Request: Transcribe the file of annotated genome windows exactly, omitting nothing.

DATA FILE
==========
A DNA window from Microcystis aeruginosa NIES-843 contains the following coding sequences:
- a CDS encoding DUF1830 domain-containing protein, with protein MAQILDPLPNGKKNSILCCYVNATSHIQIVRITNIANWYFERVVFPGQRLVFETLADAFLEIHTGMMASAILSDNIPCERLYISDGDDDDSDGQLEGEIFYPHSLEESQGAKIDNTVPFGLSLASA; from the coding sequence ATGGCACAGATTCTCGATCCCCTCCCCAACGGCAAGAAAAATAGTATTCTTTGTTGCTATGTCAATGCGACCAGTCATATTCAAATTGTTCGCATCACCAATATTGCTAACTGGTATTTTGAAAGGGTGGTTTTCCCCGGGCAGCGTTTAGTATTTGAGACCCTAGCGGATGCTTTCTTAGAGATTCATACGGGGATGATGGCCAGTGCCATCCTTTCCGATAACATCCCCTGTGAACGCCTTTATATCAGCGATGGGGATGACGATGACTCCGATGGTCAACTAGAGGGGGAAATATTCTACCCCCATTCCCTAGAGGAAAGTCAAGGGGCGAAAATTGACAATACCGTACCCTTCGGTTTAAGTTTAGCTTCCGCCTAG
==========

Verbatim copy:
A DNA window from Microcystis aeruginosa NIES-843 contains the following coding sequences:
- a CDS encoding DUF1830 domain-containing protein, with protein MAQILDPLPNGKKNSILCCYVNATSHIQIVRITNIANWYFERVVFPGQRLVFETLADAFLEIHTGMMASAILSDNIPCERLYISDGDDDDSDGQLEGEIFYPHSLEESQGAKIDNTVPFGLSLASA; from the coding sequence ATGGCACAGATTCTCGATCCCCTCCCCAACGGCAAGAAAAATAGTATTCTTTGTTGCTATGTCAATGCGACCAGTCATATTCAAATTGTTCGCATCACCAATATTGCTAACTGGTATTTTGAAAGGGTGGTTTTCCCCGGGCAGCGTTTAGTATTTGAGACCCTAGCGGATGCTTTCTTAGAGATTCATACGGGGATGATGGCCAGTGCCATCCTTTCCGATAACATCCCCTGTGAACGCCTTTATATCAGCGATGGGGATGACGATGACTCCGATGGTCAACTAGAGGGGGAAATATTCTACCCCCATTCCCTAGAGGAAAGTCAAGGGGCGAAAATTGACAATACCGTACCCTTCGGTTTAAGTTTAGCTTCCGCCTAG